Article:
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Hyrule Warriors review

A link between worlds.

This marriage of The Legend of Zelda and Dynasty Warriors is surprisingly successful - and strategic.

It's become a clichéd observation, but one that Nintendo nevertheless continues to reinforce: the Legend of Zelda series is not a continuing saga so much as it is a recurring myth. The story never advances. Rather, its tale is retold in fresh ways with each new release, using a cast of recognisable characters and familiar props. It's only Nintendo's restless design and ingenuity that keeps us from tiring of the legend's telling.

Tecmo Koei's Dynasty Warriors series (and its clutch of boisterous spin-offs, known collectively as 'Musou') takes the opposite approach. The mechanics in each game remain resolute as you take control of a cartwheeling warrior who spins and slices through hundreds of listless foes. Your aim is always to turn the tide of battle, gaining ground by capturing keeps and other fortifications in order to create new routes and entry points for your troops. The theme of each game, meanwhile, switches, from ancient China to feudal Japan and even, in the Gundam spin-offs, to robot wars in space.

Hyrule Warriors' combination of the Zelda myth with the machinery of Musou is a curious one, then. For one thing, Nintendo's evergreen series isn't a natural narrative fit. Zelda games feature a solitary protagonist and no large-scale battles (the green-suited Link approaches his foes one-on-one; his arcing sword attack is mainly used to chop down the grass in search of rupees). There are no generals on each side of the Zelda war to lead grunt armies into battle, no empires that tussle for territory and dominion whose flags can be raised in victory. Hyrule Warriors bears testament to Zelda creator Shigeru Miyamoto's rare visionary talent, then (he reportedly insisted that the game remain true to the Dynasty Warriors template). This is, if not the best Musou game yet, then certainly the most approachable and textured.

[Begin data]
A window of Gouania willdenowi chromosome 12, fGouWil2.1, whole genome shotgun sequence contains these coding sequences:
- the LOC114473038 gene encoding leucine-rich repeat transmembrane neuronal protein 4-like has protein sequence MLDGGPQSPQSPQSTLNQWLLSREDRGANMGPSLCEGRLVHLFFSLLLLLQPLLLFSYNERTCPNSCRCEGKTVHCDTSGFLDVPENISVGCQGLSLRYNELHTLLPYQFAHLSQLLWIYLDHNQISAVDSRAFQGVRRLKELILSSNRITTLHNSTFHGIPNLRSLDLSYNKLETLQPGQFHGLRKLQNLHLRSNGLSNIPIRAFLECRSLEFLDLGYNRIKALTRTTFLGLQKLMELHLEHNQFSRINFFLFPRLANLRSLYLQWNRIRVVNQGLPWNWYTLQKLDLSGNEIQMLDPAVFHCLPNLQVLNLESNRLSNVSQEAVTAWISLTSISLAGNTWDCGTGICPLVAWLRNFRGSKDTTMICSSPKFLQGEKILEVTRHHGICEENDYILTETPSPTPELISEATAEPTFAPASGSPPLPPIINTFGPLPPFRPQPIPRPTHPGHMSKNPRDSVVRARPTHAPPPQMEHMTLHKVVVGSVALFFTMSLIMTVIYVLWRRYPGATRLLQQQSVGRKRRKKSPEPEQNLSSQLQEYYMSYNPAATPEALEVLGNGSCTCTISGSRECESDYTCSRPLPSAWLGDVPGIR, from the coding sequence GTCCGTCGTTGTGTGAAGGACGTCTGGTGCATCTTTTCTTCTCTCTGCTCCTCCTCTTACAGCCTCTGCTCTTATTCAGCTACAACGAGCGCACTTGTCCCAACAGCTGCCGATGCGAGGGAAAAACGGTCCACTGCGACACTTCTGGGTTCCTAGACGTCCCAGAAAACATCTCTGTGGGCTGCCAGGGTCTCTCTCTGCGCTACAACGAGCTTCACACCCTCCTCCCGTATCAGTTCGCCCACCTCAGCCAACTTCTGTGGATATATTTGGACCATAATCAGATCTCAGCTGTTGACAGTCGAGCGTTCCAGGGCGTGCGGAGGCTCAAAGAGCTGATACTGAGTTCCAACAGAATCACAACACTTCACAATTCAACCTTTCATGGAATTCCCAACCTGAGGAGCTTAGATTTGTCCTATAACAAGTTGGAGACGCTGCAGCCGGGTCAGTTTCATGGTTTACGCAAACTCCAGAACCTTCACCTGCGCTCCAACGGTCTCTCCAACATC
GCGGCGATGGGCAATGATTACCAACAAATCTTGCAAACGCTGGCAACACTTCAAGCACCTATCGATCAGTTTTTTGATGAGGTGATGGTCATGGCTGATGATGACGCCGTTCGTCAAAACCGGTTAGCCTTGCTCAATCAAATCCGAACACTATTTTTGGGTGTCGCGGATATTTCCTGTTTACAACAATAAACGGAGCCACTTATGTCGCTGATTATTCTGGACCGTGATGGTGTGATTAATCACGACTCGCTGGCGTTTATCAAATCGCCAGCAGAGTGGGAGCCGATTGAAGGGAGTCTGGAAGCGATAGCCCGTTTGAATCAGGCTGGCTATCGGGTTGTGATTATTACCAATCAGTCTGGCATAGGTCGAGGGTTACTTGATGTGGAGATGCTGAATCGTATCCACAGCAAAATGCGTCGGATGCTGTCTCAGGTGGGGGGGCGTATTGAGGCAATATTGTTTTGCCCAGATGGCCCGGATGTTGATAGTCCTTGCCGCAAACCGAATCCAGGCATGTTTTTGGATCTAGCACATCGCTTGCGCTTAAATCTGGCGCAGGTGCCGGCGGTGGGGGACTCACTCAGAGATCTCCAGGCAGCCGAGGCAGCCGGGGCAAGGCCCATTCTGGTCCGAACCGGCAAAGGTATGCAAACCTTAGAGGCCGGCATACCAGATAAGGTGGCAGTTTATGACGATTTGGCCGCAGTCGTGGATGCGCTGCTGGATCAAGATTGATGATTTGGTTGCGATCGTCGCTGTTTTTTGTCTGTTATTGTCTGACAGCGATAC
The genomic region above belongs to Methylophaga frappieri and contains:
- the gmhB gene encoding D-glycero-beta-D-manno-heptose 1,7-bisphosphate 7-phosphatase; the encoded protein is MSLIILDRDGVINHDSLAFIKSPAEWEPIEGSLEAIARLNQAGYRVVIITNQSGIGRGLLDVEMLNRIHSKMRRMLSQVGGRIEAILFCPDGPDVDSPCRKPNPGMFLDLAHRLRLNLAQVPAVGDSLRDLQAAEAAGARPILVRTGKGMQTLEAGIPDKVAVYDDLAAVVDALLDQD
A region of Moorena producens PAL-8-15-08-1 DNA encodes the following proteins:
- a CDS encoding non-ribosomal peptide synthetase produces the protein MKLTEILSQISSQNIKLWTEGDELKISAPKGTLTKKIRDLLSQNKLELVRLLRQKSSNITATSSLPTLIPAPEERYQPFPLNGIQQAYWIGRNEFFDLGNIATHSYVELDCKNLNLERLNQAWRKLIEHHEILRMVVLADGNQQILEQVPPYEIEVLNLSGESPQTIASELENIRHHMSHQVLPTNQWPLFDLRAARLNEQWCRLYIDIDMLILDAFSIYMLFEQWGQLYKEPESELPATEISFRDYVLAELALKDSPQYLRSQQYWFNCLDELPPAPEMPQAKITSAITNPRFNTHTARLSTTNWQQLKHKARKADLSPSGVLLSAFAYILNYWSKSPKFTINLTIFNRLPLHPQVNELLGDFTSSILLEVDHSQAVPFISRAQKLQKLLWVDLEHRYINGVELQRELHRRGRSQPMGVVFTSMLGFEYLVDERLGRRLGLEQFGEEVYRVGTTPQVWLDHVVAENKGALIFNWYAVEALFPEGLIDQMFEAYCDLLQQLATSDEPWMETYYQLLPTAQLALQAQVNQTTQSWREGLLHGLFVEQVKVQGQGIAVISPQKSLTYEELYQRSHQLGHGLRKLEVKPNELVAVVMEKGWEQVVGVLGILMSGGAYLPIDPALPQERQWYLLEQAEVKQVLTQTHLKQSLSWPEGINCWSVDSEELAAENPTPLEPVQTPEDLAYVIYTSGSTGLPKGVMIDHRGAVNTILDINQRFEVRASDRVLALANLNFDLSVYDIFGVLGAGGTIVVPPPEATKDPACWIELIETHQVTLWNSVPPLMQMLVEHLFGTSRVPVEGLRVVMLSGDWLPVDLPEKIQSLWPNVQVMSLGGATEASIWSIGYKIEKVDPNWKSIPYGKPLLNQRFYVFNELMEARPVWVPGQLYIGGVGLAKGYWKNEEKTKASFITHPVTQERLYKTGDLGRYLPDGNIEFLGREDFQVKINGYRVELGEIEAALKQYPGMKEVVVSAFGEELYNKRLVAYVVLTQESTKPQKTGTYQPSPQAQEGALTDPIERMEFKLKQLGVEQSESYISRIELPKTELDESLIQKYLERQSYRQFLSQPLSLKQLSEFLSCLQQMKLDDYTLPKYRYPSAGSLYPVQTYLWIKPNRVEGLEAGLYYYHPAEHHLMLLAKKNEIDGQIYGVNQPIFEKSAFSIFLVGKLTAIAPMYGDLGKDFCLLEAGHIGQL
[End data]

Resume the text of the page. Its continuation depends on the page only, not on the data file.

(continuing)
Many stages contain a health-extending heart container that can be discovered by capturing more remote keeps.

The Musou games are often subject to a category error. People assume that they are simplistic fighting games that reward the player who is able to mash their way through the sea of enemies with the sharpest button presses. Certainly, combat is the primary means by which you express yourself in the game. Each of the game's 13 characters (nine of whom are unlocked during the course of the main Legend Mode) has a dazzling repertoire of swipes, uppercuts and cartwheeling kicks which can be strung into elaborate chains of attack. These are further complemented with special moves (which are triggered when you fill the relevant gauge) and temporary magical frenzies, during which your attacks hit harder before a path-clearing finishing move that can knock an entire enemy battalion into the air.

But the main game takes place not in the fingers but in the mind, as you keep a watchful eye on the mini-map in the top corner of the screen and strategically plan your advance. At the start of each battle you're dropped onto a battlefield dominated by the opposing forces. Accompanied by a handful of troops, you sweep across the map, taking control of keeps and other fortifications. (Inside these, you must defeat a set number of enemies in order to lure the keep's boss out. Once he is toppled, you gain control of the keep, which spawns friendly soldiers onto the battlefield.) As you begin to turn areas of the map over to your side, your soldiers become emboldened, while enemy troops can become disheartened. In this way, Hyrule Warriors seeks to replicate some of the rhythm and movement of medieval battle.